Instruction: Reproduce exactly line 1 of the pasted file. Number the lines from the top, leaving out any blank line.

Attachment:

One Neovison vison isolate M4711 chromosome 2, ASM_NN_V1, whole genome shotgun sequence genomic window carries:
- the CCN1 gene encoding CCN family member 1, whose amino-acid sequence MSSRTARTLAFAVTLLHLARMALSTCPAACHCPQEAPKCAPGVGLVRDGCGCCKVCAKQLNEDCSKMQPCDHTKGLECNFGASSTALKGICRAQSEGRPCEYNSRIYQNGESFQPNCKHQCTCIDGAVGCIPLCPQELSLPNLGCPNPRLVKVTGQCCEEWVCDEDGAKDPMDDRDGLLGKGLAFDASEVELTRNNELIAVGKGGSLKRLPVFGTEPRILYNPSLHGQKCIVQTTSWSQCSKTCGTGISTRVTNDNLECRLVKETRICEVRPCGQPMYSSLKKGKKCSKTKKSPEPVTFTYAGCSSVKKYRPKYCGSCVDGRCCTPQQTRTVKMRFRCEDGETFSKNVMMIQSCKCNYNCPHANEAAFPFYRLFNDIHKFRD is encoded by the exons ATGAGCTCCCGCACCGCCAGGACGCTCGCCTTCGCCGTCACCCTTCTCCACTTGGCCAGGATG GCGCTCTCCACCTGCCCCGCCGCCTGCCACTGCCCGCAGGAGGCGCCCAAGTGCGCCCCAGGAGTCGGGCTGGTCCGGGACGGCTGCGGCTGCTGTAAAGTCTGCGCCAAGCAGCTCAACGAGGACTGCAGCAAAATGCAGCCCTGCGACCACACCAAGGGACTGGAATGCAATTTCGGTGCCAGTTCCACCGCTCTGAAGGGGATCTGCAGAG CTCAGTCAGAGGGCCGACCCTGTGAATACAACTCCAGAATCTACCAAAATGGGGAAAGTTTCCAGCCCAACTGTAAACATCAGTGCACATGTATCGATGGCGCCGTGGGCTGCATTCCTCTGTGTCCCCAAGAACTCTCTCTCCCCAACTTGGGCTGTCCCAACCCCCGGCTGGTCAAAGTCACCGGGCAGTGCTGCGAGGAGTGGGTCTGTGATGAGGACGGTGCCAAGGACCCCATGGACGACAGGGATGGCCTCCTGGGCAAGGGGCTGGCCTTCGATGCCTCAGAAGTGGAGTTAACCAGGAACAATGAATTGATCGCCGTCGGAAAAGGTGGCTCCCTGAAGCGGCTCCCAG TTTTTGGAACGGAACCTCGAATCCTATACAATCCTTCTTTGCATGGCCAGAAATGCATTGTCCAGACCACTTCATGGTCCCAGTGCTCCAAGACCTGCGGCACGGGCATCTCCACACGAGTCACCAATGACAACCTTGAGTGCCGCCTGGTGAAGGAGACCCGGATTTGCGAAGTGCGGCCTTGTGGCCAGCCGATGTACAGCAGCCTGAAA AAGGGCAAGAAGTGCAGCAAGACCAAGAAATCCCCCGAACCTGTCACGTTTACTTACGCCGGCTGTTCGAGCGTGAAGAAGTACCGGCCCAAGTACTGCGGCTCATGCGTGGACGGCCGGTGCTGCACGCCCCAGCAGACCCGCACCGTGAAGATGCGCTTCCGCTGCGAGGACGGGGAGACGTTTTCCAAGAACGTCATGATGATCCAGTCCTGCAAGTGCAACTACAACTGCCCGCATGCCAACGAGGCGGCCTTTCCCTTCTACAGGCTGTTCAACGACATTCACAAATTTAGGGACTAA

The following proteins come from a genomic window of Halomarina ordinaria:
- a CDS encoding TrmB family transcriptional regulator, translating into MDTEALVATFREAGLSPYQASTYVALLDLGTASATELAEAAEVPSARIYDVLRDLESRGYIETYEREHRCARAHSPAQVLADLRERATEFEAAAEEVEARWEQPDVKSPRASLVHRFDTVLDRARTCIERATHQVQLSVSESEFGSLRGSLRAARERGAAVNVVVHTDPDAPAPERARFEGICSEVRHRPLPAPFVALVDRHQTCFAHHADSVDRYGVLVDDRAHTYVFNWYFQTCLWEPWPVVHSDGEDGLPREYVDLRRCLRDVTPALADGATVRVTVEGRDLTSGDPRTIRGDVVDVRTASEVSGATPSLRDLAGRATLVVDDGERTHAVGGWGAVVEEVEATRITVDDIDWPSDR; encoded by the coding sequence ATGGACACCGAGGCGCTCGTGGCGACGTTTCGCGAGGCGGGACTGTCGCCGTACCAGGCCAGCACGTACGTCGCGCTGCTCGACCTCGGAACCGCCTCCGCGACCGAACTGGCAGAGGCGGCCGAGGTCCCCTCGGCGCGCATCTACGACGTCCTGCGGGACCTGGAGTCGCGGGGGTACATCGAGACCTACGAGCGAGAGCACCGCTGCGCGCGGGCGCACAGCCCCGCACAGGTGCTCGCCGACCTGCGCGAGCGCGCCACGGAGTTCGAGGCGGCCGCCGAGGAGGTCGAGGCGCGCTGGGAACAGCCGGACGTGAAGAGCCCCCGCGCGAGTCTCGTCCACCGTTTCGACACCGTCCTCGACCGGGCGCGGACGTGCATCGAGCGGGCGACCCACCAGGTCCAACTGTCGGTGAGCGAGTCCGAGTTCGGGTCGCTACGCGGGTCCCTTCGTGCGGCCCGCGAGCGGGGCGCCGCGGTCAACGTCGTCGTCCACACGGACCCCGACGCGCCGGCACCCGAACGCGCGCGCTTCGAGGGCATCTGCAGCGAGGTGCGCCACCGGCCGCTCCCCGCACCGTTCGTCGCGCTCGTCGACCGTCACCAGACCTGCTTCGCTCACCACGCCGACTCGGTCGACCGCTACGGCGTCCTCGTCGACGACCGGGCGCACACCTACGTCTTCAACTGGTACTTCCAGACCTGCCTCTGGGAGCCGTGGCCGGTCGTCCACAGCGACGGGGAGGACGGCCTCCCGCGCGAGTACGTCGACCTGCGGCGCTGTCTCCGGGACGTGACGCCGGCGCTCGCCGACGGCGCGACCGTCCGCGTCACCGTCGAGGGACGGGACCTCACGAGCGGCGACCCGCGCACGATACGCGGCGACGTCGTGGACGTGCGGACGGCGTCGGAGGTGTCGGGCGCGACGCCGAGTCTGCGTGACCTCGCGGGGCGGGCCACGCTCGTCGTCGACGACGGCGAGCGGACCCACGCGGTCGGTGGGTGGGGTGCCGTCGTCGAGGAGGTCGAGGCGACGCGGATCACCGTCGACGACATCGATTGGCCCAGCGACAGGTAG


One Neovison vison isolate M4711 chromosome 2, ASM_NN_V1, whole genome shotgun sequence genomic window carries: